A Window into Europe

It took travelling half-way around the world for two European bakers to connect and start a business in sunny Brisbane. Although Steven Chevalier and Marco Conti had to contend with floodwaters to get things started, their business, Doughcraft, has gone from strength to strength since.

“We met at Jocelyn’s Provisions,” Steven recalled.

“I was the head baker there when Marco joined the team. We ended up working long shifts overnight and quickly became good friends because of our passion for making bread and our dedication to the craft.”

Steven’s partner Salvatore Compagnone, an animation director with a background in marketing, quickly saw the potential in the business idea.

“We started hanging out a lot. I knew Steven had always dreamt of having his own bakery. It was a no brainer, and I could visualise the whole brand,” he said.

Fortunately, Marco knew James Rennell the owner of Craft’d Grounds, the new collaborative space in Albion, Brisbane, where Doughcraft was quickly installed.

And so began Doughcraft.

After opening on Mother’s Day this year, they hit a major snag in the form of the floods that plagued South-East Queensland in February.

“The floods happened when we were about to open. That made it a bit hard, because the building was affected. The lift was damaged, so we had to carry the equipment up the stairs or use special cranes,” said Marco.

Steven added, “We opened slowly, because we didn’t have a proper oven in the upstairs kitchen. So, we just started small, doing little things with the tiny oven downstairs.”

Since hitting that snag, Doughcraft has been able to get fully up and running, with the upstairs kitchen now fully outfitted.

“We’re getting busier every week. People are slowly becoming regular clients. We’re always trying to bring out new products—every week we bring something new to the table.  It keeps things interesting, and we keep challenging ourselves” said Steven.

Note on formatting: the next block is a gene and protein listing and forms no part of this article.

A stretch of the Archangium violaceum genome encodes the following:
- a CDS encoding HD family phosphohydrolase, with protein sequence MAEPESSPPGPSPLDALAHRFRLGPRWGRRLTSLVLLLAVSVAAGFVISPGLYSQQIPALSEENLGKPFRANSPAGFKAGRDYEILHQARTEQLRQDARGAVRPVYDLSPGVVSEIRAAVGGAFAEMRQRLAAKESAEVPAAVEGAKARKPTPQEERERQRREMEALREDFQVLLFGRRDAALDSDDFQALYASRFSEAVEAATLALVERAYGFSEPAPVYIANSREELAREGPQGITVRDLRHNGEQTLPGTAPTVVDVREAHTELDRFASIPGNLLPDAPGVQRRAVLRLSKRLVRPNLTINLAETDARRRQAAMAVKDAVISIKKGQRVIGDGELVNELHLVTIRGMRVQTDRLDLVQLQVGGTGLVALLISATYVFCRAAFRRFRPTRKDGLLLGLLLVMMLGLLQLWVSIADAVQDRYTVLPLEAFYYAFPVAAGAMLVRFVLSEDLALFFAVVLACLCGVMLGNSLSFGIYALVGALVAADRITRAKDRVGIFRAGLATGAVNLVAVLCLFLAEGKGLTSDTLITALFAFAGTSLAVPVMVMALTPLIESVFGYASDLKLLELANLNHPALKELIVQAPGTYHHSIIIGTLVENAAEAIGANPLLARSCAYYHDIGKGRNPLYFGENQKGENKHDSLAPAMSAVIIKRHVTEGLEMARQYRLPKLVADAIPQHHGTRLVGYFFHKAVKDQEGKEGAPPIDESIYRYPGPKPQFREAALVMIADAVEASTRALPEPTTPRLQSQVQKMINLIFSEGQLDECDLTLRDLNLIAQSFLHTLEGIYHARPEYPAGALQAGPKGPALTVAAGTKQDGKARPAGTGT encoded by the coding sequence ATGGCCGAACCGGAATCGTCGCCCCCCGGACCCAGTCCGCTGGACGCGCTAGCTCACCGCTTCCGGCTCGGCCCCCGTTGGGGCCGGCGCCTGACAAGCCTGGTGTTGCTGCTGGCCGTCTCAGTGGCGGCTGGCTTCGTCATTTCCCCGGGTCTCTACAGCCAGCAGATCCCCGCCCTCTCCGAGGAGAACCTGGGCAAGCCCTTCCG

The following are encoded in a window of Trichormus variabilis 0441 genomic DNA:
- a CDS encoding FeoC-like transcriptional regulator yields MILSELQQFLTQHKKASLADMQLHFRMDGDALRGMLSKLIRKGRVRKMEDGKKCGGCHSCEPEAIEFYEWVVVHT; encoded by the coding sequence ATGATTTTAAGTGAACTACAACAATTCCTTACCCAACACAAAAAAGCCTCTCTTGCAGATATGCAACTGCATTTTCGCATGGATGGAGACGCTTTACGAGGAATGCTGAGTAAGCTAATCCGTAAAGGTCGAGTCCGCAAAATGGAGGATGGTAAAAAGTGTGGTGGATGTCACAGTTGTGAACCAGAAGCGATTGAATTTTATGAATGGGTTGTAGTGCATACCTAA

For both Marco and Steven, inspiration for new products comes from everywhere.

“It is a spur of the moment kind of thing,” said Marco, whose baking style Steven describes as ‘free’.

“Whatever pops into my head, I just write it down. All the ideas that I’ve collected through the years are implemented in the menu, and they keep changing from putting an eggplant parmigiana inside a Danish to a simple ‘nduja focaccia,” said Marco.

A series of focaccia buns (Doughcraft)The seasons also influence what will feature on Doughcraft’s menu.

Marco said, “In the end, if there’s something I don’t have that day, I might just use something else and play around with it.”

For Steven, a major focus is on the ingredients and the processes, making sure that everything is organic and of the highest quality—staying true to the French mastery,  but adding a his own twist. He aims to ensure that Doughcraft’s products will be able to be consumed by the gluten intolerant.

Despite only being open for six months, the guys are already planning what’s next for the bakery.

Marco said, “Our plan is to start opening up in the evenings. We used to when we first started, just to give it a go—cheese boards, charcuterie boards, some other bar snacks. We were busy… we found ourselves a bit short—not enough hands,” he continued.

It’s all mapped out for when they decide to extend their opening hours, Marco told me.

“It will be a different menu. Obviously still some sandwiches and breads, some pastries. But we want to try to do something a bit more elevated as well, while also selling wine.”

Although Steven and Marco share a deep passion for the work they both do, they’ve taken different journeys to get where they are.

“I’m from Normandy, France,” Steven told me.

“I come from a family of bakers and pastry chefs on my mother’s side. So I grew up in this environment. I left France when I was 18, working for top bakeries around the world,” he reminisced.